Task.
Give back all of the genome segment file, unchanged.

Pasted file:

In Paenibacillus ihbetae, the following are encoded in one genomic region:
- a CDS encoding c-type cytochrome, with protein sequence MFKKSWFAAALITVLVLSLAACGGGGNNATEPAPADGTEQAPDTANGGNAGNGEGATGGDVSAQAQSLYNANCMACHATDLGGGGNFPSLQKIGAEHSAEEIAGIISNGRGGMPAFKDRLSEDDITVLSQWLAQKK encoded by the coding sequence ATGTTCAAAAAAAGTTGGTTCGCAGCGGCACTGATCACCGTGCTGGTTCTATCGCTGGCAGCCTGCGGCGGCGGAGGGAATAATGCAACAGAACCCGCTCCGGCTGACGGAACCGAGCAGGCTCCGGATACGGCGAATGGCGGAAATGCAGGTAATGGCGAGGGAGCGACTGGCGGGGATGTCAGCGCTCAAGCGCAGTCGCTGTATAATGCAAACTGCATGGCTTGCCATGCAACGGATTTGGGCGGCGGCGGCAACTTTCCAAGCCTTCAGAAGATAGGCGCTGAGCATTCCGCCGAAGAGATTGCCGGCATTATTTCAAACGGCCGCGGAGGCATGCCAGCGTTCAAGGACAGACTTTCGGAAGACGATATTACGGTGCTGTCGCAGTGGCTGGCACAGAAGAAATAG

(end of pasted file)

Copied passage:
In Paenibacillus ihbetae, the following are encoded in one genomic region:
- a CDS encoding c-type cytochrome, with protein sequence MFKKSWFAAALITVLVLSLAACGGGGNNATEPAPADGTEQAPDTANGGNAGNGEGATGGDVSAQAQSLYNANCMACHATDLGGGGNFPSLQKIGAEHSAEEIAGIISNGRGGMPAFKDRLSEDDITVLSQWLAQKK encoded by the coding sequence ATGTTCAAAAAAAGTTGGTTCGCAGCGGCACTGATCACCGTGCTGGTTCTATCGCTGGCAGCCTGCGGCGGCGGAGGGAATAATGCAACAGAACCCGCTCCGGCTGACGGAACCGAGCAGGCTCCGGATACGGCGAATGGCGGAAATGCAGGTAATGGCGAGGGAGCGACTGGCGGGGATGTCAGCGCTCAAGCGCAGTCGCTGTATAATGCAAACTGCATGGCTTGCCATGCAACGGATTTGGGCGGCGGCGGCAACTTTCCAAGCCTTCAGAAGATAGGCGCTGAGCATTCCGCCGAAGAGATTGCCGGCATTATTTCAAACGGCCGCGGAGGCATGCCAGCGTTCAAGGACAGACTTTCGGAAGACGATATTACGGTGCTGTCGCAGTGGCTGGCACAGAAGAAATAG